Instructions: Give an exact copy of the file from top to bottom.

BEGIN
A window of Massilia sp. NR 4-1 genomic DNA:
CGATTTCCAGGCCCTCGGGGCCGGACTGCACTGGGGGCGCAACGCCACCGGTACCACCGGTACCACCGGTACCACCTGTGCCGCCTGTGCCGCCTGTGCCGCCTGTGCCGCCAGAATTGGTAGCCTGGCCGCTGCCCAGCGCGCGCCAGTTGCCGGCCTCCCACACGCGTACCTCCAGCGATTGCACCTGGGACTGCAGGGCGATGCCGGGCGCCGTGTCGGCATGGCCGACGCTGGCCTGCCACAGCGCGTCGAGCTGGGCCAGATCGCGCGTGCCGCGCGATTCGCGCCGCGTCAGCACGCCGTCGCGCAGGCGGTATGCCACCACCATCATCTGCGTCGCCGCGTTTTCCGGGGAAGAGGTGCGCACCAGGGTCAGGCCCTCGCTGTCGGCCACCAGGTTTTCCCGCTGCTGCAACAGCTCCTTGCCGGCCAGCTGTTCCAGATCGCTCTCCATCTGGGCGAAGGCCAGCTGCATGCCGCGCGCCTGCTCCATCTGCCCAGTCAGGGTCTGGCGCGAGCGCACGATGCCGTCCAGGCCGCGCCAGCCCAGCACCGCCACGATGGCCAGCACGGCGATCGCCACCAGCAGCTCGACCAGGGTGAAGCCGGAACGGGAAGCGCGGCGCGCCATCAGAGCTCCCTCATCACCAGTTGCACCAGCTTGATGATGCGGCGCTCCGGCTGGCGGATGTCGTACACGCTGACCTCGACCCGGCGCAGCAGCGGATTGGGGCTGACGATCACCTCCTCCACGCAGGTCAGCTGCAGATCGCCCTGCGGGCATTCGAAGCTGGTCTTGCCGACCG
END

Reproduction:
A window of Massilia sp. NR 4-1 genomic DNA:
CGATTTCCAGGCCCTCGGGGCCGGACTGCACTGGGGGCGCAACGCCACCGGTACCACCGGTACCACCGGTACCACCTGTGCCGCCTGTGCCGCCTGTGCCGCCTGTGCCGCCAGAATTGGTAGCCTGGCCGCTGCCCAGCGCGCGCCAGTTGCCGGCCTCCCACACGCGTACCTCCAGCGATTGCACCTGGGACTGCAGGGCGATGCCGGGCGCCGTGTCGGCATGGCCGACGCTGGCCTGCCACAGCGCGTCGAGCTGGGCCAGATCGCGCGTGCCGCGCGATTCGCGCCGCGTCAGCACGCCGTCGCGCAGGCGGTATGCCACCACCATCATCTGCGTCGCCGCGTTTTCCGGGGAAGAGGTGCGCACCAGGGTCAGGCCCTCGCTGTCGGCCACCAGGTTTTCCCGCTGCTGCAACAGCTCCTTGCCGGCCAGCTGTTCCAGATCGCTCTCCATCTGGGCGAAGGCCAGCTGCATGCCGCGCGCCTGCTCCATCTGCCCAGTCAGGGTCTGGCGCGAGCGCACGATGCCGTCCAGGCCGCGCCAGCCCAGCACCGCCACGATGGCCAGCACGGCGATCGCCACCAGCAGCTCGACCAGGGTGAAGCCGGAACGGGAAGCGCGGCGCGCCATCAGAGCTCCCTCATCACCAGTTGCACCAGCTTGATGATGCGGCGCTCCGGCTGGCGGATGTCGTACACGCTGACCTCGACCCGGCGCAGCAGCGGATTGGGGCTGACGATCACCTCCTCCACGCAGGTCAGCTGCAGATCGCCCTGCGGGCATTCGAAGCTGGTCTTGCCGACCG